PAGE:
With time to seek out value, around 39% of consumers – mainly millennials and Gen Z – deserted their trusted brands for new faces. The moral is that consumer loyalty cannot be relied upon so treat your existing customers like royalty and this includes making sure any marketing strategy has a sound back door policy.
7. Visual search – I want one like this!
62% of millennials and Gen Z want visual search more than other technology so marketing strategies need to prioritise their response to this method of locating products, services and information.
Love it or hate it, it is a lazy way to search but image driven content is key to successful conversion rates. Microsoft, Pinterest (obviously) and Google are all leading the way with new technology which majors on the picture rather than the words.
High quality, relevant imagery is essential, gone are the days of library stock generic photos – analytics can tell you how much time consumers spend on any one picture – plus speed is crucial as no-one will hang around for slow loading.
8. Voice search
Think Siri, Alexa or Google Assistant, over the next few years new research predicts that more than 50% of searches will be carried out using voice activated technology.
Think broader and embrace the concept of voice commerce. A survey from YouGov revealed that one in four Britons already own a smart speaker.
Research the most common types of voice search and how this may be relevant to your business. This can reflect on your website copy. ‘Near me’ searches are huge and so using localised keywords in online content is essential.
9. Integrated platforms
Perhaps this is not such a new development post pandemic, but it is worth labouring the point. Multi-platform applications are essential to ensure good visibility across a range of different devices and tech.
Gone are the days of slow loading on a mobile or incomplete information for the end user – that customer will just go elsewhere. It’s no good having the best content or images ever if not all your customers can access it.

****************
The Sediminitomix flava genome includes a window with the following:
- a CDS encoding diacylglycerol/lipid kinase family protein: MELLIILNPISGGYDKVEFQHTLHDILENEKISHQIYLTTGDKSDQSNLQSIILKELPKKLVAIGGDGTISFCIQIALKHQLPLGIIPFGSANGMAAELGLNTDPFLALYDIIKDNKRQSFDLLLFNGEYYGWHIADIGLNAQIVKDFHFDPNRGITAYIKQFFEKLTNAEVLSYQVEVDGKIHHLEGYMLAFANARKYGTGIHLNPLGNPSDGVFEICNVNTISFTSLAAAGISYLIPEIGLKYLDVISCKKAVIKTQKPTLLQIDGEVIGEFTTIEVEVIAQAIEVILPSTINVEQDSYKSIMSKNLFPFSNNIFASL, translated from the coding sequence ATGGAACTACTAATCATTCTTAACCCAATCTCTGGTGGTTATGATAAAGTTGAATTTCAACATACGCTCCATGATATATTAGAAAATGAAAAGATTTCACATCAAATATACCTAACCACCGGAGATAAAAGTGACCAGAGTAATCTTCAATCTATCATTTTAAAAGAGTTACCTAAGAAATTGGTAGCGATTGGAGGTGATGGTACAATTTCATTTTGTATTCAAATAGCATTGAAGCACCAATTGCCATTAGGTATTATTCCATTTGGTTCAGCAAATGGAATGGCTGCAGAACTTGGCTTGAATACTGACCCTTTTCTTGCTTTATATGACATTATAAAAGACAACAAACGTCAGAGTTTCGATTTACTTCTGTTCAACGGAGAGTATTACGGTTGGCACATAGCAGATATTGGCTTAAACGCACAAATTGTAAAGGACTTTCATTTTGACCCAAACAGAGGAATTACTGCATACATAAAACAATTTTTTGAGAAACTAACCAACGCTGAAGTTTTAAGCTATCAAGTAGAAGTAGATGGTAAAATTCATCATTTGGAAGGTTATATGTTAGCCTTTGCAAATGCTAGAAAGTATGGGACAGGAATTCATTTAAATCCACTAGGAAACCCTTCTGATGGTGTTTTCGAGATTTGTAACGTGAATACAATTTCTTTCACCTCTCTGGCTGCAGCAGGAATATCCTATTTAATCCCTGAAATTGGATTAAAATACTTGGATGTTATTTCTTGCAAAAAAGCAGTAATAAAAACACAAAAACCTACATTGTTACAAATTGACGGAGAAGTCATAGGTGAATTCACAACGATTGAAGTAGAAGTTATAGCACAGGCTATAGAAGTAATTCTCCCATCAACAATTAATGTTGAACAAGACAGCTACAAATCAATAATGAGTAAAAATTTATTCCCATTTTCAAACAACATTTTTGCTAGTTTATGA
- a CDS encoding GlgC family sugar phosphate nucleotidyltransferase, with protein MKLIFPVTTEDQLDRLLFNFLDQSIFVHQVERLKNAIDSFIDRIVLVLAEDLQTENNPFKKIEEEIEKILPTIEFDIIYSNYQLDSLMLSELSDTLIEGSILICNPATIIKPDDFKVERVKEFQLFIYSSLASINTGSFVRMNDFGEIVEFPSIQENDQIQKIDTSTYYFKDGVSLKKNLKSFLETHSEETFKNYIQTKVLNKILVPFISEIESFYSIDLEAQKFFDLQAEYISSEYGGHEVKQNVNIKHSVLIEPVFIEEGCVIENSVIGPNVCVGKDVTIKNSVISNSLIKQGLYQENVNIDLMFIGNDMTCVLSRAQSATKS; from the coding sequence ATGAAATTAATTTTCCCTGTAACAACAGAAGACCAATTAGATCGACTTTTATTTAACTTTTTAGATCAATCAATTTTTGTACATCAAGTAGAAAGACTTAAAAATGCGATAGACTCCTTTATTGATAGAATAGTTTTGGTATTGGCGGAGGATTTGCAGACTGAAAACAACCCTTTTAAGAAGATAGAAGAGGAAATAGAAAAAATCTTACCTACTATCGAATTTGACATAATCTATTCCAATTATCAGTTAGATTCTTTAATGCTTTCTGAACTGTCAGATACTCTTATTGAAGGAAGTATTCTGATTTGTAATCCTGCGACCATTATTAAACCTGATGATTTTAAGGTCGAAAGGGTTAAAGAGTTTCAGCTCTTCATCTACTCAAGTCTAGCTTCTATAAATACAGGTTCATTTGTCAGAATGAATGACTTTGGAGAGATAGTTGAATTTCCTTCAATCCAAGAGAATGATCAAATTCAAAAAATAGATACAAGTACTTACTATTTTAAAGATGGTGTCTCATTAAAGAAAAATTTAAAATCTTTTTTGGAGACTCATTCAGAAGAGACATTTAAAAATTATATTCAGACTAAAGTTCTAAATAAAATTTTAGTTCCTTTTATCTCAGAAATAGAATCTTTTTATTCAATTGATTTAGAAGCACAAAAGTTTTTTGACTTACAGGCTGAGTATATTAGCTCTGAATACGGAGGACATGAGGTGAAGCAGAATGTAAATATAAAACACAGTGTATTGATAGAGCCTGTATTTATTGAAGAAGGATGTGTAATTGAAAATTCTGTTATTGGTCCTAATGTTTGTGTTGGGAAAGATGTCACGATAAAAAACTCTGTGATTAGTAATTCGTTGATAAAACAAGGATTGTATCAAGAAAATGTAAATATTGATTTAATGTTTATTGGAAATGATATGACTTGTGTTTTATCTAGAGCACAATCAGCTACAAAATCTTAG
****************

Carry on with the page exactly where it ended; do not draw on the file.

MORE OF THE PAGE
10. Marketing optimism
Marketing’s star is on the ascendency with more and more companies assigning greater importance to this discipline. The CMO Survey in the USA reported that in June 2020, 62.3% of companies witnessed the role of marketing rise in importance. In February 2021, that number jumped up to 72.2% with B2B services seeing the biggest rise at 76.6%.
As the global pandemic seems to recede a little for now, many companies are now moving from a defensive marketing position to an offensive charge. Where there was once resistance in the boardroom to marketing spend, now even the most sceptical have been converted.
Organisations that don’t change their marketing to reflect the new reality post lockdown and with all the changes in working behaviour and consumption it has brought, will start to suffer through lack of engagement and, simply, getting the tone and style of communication wrong.
The global pandemic has generated changes in consumer behaviour which are here to stay. Partner this with developments in tech and artificial intelligence which are travelling at rocket speed and no organisation or business can afford to be left behind.